- Valid, unexpired Form I-797, the H-1B approval notice provided to your employer (a photocopy may suffice if you cannot obtain the original)
- I-797, valid and unexpired, if you changed status to H-1B in the U.S. (this is your new I-94)
- Valid Passport with expiration at least 6 months in the future
- Letter from your employer confirming that you are still employed at the U of I in the position described in the H-1B petition, that you are making a short trip and expected back to work soon.
- Valid, unexpired H-1B visa in passport. If your visa has expired or you changed status in the U.S. and never had an H-1B visa, you must apply for a new visa at U.S. embassy or consulate while abroad. There are two exceptions. Canadian citizens do not need a visa to enter the U.S. Also, any person in H-1B status who visits Canada or Mexico for less than 30 days does not need a valid visa, and may re-enter with an expired visa (even from a previous status like F-1, J-1, B-1, etc.).
- Photocopies of the H-1B petition, including the ETA 9035
Travel While Awaiting Approval of H-1B “Change of Status” Petition
If you are awaiting approval of an H-1B petition that would change your current status to H-1B, do not travel. When you leave the U.S., the immigration service will consider your change of status request abandoned. In most cases, if your petition is otherwise approvable, the immigration service will approve the request for H-1B classification and deny the request for the change of status. This means that you will have to leave the U.S. (again), apply for an H-1B visa, and re-enter the U.S. in order to obtain H-1B status.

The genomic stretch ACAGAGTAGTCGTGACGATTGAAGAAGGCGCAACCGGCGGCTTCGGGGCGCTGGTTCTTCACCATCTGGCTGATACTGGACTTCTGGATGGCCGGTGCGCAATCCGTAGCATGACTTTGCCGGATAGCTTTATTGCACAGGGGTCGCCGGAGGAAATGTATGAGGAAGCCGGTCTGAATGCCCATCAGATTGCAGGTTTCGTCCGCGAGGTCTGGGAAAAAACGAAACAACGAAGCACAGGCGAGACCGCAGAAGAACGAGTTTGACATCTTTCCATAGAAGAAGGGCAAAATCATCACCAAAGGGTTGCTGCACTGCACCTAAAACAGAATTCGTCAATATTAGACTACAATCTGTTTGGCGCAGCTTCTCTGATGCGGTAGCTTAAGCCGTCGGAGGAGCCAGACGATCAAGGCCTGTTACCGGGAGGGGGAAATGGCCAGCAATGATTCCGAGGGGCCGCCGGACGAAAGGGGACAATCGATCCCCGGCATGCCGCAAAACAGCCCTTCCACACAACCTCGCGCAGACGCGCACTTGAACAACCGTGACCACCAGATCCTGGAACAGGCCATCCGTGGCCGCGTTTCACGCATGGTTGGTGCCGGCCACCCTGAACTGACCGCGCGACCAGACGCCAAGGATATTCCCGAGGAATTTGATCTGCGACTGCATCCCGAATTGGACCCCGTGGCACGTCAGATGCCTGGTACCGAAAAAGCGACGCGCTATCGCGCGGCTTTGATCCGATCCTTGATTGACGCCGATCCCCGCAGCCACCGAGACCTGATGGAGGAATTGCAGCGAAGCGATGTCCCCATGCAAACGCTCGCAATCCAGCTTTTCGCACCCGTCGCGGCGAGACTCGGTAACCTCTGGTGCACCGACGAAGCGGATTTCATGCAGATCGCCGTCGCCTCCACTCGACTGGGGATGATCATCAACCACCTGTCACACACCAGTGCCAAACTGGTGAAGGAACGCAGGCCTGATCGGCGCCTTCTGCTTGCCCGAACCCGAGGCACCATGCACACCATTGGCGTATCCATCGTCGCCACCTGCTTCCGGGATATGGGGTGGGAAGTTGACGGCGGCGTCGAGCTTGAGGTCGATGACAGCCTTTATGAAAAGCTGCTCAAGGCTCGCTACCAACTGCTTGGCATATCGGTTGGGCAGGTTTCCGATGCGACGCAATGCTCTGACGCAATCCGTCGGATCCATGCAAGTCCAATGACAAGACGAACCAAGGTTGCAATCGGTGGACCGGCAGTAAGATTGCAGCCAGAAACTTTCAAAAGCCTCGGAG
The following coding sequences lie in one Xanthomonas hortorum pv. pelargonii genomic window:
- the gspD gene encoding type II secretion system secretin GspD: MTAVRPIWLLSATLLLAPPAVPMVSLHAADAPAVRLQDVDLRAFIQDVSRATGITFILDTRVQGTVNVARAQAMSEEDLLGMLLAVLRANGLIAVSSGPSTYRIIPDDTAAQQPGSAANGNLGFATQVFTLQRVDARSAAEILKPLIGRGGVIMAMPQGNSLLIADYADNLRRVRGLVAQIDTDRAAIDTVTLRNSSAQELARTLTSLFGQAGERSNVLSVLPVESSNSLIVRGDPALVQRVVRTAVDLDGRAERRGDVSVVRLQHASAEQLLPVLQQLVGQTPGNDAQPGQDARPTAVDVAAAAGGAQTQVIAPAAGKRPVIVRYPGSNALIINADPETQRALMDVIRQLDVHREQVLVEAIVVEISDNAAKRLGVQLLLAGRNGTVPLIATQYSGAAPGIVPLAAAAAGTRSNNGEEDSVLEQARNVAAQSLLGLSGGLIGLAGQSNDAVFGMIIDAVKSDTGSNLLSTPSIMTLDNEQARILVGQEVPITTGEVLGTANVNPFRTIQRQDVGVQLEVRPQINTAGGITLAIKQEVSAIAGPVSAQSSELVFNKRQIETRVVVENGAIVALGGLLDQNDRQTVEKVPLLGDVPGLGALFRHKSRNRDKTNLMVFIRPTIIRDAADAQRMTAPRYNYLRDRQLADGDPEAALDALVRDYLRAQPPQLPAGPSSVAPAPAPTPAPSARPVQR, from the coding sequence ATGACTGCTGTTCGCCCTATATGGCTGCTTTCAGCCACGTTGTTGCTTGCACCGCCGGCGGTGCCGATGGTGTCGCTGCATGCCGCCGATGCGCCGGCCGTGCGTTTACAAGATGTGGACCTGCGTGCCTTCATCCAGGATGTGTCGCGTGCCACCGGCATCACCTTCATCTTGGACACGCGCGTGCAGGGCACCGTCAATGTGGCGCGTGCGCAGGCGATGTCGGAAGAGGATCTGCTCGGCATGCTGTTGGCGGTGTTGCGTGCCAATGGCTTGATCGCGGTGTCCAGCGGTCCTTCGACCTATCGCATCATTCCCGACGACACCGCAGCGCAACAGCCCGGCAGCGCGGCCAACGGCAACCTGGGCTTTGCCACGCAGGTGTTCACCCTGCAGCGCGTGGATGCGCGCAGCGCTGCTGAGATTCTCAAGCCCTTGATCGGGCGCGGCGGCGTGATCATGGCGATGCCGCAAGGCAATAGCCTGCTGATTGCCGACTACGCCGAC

Should you find it absolutely essential to leave the U.S. while the petition is pending, you may—in most cases—wait outside of the U.S. for the approval, apply for the visa, and then return. You may also consider “converting” your petition to premium processing to speed its approval.
Travel While Awaiting Approval of H-1B “Extension” Petition
If you are awaiting approval of an H-1B extension petition, you may leave the U.S. briefly without abandoning the petition. Travel does not cause abandonment of the extension request.
Please note that if your original authorization, as noted on the Form I-797 approval notice, has expired, you will not be allowed to re-enter the U.S. As stated above, you must have a valid and unexpired H-1B approval notice and visa to re-enter the U.S. If your original approval has expired, but an extension petition was filed on your behalf before that expiration, you may continue working for up to 240 days, but you will not be able to re-enter the U.S.
Travel While Awaiting Approval of H-1B “Change of Employer” Petition
Recent changes in the law allow “portability” of H-1B status. In short, beneficiaries may begin working for a new employer once that employer has filed the H-1B petition with USCIS. The employer and employee are not required to wait for approval before beginning the employment. If you held H-1B status for one employer and your new employer filed “a change of employer” petition on your behalf, you may travel without abandoning that petition. However, you will only be allowed to re-enter the U.S. if the period on your old approval notice for your previous employer has not yet expired. You must present the old approval notice, the new receipt notice, a valid and unexpired visa. This is an especially complicated issue, so seek advice before traveling if you are awaiting approval of an H-1B “change of employer” petition.